Giving through one’s will is the most common type of deferred gift. Yet, more than half of American adults don’t have a will. Of those who do have wills, around 95 percent are not including charitable bequests. Why is this such a neglected area in church giving programs?
Church leaders are terribly shortsighted not to have a planned giving program in place and to promote it regularly. The benefits of such a program are many.
Many churches find they have to focus so much time and attention on meeting the annual budget and conducting occasional capital campaigns that little enthusiasm is shown for considering a planned giving program. Also, many churches do not engage in long-range planning but focus instead on the immediate future. Planned giving is not seen as a viable solution to short-term needs. Because planned gift income seems like such a distant possibility, it rarely receives priority attention.
Some church leaders regard planned giving as an option only for the wealthy. These leaders think that a planned giving program would have little appeal in their congregation; therefore, they see no need to promote it. Some church leaders simply feel embarrassed or uncomfortable in suggesting that the church should encourage planned gifts. “We are always asking for money from people when they are alive; must we also ask for a gift when they die?” is a question that has been raised more than once.
The fact of the matter, however, is that none of these are legitimate reasons for neglecting a planned giving program. Church leaders are terribly shortsighted not to have a planned giving program in place and to promote it regularly. The benefits of such a program are many.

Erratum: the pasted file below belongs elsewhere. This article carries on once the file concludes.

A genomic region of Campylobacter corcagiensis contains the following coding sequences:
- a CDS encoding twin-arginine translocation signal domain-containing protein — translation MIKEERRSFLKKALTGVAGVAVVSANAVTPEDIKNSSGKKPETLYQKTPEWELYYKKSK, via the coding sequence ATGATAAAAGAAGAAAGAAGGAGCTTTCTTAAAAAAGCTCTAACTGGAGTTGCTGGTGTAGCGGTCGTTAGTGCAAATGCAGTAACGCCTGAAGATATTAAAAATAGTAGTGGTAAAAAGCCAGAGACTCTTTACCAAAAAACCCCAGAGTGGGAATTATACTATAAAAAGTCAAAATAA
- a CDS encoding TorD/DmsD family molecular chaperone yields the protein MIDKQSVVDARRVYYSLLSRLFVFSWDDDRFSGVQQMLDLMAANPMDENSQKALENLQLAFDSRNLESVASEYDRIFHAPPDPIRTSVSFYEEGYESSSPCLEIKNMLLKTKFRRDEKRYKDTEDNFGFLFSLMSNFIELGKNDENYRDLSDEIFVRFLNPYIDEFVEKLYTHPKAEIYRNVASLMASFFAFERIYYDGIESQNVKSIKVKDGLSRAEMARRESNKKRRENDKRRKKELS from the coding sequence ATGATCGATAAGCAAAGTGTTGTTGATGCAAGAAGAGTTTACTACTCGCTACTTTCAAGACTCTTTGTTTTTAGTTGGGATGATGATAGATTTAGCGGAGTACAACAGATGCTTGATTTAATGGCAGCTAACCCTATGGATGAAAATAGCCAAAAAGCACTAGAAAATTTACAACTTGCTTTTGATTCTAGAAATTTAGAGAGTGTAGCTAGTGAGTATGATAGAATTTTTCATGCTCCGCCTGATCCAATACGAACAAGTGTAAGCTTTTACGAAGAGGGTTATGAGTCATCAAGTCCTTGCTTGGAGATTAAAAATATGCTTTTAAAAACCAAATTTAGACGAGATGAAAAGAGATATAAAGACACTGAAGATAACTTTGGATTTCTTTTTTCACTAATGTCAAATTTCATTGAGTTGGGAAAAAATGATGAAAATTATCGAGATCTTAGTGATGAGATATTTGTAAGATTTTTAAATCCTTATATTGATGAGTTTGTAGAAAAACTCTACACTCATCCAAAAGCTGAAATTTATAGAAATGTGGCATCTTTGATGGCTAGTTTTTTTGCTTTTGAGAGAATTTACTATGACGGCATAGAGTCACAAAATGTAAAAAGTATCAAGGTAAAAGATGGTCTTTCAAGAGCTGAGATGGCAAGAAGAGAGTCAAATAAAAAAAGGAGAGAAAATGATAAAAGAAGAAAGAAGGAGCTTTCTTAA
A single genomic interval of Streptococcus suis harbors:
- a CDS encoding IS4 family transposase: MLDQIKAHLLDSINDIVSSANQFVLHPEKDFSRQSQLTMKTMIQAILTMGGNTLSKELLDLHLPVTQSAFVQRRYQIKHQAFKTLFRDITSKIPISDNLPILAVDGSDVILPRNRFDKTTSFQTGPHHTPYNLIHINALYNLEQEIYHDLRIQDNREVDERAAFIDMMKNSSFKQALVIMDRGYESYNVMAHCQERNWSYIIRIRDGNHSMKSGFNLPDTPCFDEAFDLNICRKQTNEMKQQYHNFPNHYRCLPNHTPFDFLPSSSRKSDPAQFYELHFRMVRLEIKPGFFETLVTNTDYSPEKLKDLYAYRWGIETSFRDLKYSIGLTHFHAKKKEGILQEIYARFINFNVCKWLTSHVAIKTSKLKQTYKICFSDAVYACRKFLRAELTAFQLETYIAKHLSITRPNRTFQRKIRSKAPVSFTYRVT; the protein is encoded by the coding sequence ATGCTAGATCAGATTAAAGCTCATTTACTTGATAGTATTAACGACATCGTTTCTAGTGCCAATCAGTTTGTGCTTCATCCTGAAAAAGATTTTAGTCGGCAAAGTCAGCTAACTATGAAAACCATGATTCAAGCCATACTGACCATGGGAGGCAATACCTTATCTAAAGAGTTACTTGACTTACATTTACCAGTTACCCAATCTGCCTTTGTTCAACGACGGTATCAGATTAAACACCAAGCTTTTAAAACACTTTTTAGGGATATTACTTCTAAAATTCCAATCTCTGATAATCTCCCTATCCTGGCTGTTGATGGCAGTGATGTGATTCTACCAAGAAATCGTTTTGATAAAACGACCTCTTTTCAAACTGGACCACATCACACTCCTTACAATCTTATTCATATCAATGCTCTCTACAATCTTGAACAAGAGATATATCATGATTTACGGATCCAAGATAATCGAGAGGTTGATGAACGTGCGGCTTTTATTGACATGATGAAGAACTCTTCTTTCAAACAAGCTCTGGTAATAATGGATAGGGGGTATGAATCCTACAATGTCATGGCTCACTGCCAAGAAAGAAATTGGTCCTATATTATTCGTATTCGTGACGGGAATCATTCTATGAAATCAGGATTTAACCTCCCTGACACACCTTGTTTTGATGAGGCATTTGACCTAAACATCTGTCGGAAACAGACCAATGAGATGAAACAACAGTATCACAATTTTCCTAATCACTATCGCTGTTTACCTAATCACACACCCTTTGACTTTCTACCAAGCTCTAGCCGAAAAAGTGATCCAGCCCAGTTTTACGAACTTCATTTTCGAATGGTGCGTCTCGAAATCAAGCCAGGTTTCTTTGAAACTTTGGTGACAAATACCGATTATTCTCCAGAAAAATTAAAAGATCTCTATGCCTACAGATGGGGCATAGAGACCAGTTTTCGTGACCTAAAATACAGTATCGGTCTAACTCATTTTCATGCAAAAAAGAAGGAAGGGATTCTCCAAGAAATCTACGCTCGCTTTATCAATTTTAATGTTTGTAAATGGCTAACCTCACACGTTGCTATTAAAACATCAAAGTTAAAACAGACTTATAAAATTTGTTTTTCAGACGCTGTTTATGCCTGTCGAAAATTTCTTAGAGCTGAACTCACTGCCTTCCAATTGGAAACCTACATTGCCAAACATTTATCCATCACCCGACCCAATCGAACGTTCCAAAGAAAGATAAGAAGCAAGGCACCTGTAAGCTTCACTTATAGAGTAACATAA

- Planned giving provides a tremendous opportunity for Christians to make a powerful witness to their faith and their values.
- Planned giving also helps maintain the work of the church and its related institutions.
- Planned giving enables persons to make larger charitable gifts than otherwise possible.
- Planned giving allows persons to establish permanent living memorials for themselves or others.
- Planned giving also provides tax advantages for the donor.
- Planned giving enhances both annual and capital giving programs.
The fact is that planned gifts are a very important source of revenue for charitable institutions. Nonprofit organizations receive billions of dollars each year in charitable bequests.
Why don’t churches receive a larger percentage? It’s because most have not learned what educational institutions have known for a long time: a consistent planned giving program can produce significant dollars over time. Most institutions of higher education have planned giving programs of some kind. Thus, it should not be surprising that a majority of bequest dollars go to education. Most churches, on the other hand, have neither programs nor policies in place for planned giving and often don’t consider either necessary until they find themselves the unexpected recipients of a planned gift. Receiving sizable bequests would be more common, however, if churches had a well-defined planned giving program.
excerpt from the book, Creating Generous Congregations: A Step by Step Guide, by David L. Heetland, Senior VP for Planned Giving at Garrett-Evangelical Theological Seminary in Evanston, Illinois. Book can be purchased at www.wipfandstock.com.
United Methodist Church Giving is about people working together to accomplish something bigger than themselves. In so doing, we effect change around the world, all in the name of Jesus Christ. To read stories about the generosity of United Methodists click here.